The recent riots reveal that violence today is an act of policy normalised through electoral politics.
Shiv Visvanathan, Professor, Jindal Global Law School, O.P. Jindal Global University, Sonipat, Haryana, India.
Every atrocity from rape to genocide generates a standard etiquette of social response. There is no sense of feeling and little reference to justice. All one needs are the correct words.
The recent Manipur violence brings this hypocrisy out dramatically. Think of Prime Minister Narendra Modi traversing the world for two months, suddenly playing patriarch fighting for the honour of every woman. Congress leader Sonia Gandhi responds in contempt, but has little to say about the Prime Minister equating events in Rajasthan with Manipur. Delhi Chief Minister and Aam Aadmi Party leader Arvind Kejriwal cuts in with the right comment but creates at the most a storm in a Delhi tea-cup.
Our outrage, and our sense of horror seems to have been normalised into a standard behavioural response. Even Pavlov’s lab rats might show more eccentricity. Very soon outrage lapses into indifference or hypocrisy. The responses are finally dictated more by electoral politics than by any sense of understanding or empathy.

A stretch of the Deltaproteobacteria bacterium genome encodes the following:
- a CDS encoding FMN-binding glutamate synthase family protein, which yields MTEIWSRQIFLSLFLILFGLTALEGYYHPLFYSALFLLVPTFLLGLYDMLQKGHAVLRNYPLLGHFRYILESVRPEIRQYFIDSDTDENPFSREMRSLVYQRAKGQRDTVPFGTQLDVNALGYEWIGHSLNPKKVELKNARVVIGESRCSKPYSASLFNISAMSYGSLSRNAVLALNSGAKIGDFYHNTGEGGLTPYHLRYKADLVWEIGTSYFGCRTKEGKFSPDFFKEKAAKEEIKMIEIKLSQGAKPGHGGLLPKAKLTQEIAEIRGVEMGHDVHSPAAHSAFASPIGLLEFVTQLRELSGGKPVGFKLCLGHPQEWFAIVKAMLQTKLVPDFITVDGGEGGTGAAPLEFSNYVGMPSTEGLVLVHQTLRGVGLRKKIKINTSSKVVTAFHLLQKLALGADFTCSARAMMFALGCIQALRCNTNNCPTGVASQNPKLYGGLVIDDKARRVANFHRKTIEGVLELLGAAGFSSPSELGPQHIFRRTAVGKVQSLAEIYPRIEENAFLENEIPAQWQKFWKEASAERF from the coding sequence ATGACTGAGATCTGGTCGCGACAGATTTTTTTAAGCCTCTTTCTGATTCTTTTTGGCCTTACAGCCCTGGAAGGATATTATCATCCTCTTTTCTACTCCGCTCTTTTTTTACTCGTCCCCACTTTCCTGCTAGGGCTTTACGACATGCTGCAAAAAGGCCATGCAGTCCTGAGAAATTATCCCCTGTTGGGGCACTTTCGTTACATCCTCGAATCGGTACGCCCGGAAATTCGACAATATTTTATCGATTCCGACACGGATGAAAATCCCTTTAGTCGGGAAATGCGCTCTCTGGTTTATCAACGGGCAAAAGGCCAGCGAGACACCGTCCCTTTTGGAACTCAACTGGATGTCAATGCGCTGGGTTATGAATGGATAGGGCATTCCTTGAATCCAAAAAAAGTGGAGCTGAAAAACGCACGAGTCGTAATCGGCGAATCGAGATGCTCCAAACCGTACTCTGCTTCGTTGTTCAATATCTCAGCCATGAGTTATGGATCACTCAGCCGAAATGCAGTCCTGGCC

Today, responses to violence have been ritualised both as acts of production and consumption. The recent riots reveal that violence today is an act of policy normalised through electoral politics. Violence in fact, is symbolically consumed through a digital repetition that replaces memory. A video footage enacts the second round of violence reproducing the act of rape. There is little sense of outrage, only vicariousness. The very act of replay reproduces a sense of mimicry. History repeats itself, not as a farce but as a video recording.
Published in: Deccan Herald
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